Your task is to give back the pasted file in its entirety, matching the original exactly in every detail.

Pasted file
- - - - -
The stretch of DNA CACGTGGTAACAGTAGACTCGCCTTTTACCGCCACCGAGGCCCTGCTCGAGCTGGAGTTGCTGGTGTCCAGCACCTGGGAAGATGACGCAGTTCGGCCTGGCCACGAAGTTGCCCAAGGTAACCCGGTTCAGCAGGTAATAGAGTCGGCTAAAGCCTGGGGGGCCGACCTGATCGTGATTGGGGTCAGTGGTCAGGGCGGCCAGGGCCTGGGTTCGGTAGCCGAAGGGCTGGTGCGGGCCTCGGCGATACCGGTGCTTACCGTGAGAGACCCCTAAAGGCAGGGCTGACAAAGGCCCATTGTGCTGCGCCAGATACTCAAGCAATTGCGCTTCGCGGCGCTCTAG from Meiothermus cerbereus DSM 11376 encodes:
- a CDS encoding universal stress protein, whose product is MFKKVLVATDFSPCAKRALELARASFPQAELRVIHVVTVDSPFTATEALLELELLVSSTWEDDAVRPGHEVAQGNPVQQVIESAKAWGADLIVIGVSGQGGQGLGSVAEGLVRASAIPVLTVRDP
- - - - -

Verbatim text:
The stretch of DNA CACGTGGTAACAGTAGACTCGCCTTTTACCGCCACCGAGGCCCTGCTCGAGCTGGAGTTGCTGGTGTCCAGCACCTGGGAAGATGACGCAGTTCGGCCTGGCCACGAAGTTGCCCAAGGTAACCCGGTTCAGCAGGTAATAGAGTCGGCTAAAGCCTGGGGGGCCGACCTGATCGTGATTGGGGTCAGTGGTCAGGGCGGCCAGGGCCTGGGTTCGGTAGCCGAAGGGCTGGTGCGGGCCTCGGCGATACCGGTGCTTACCGTGAGAGACCCCTAAAGGCAGGGCTGACAAAGGCCCATTGTGCTGCGCCAGATACTCAAGCAATTGCGCTTCGCGGCGCTCTAG from Meiothermus cerbereus DSM 11376 encodes:
- a CDS encoding universal stress protein, whose product is MFKKVLVATDFSPCAKRALELARASFPQAELRVIHVVTVDSPFTATEALLELELLVSSTWEDDAVRPGHEVAQGNPVQQVIESAKAWGADLIVIGVSGQGGQGLGSVAEGLVRASAIPVLTVRDP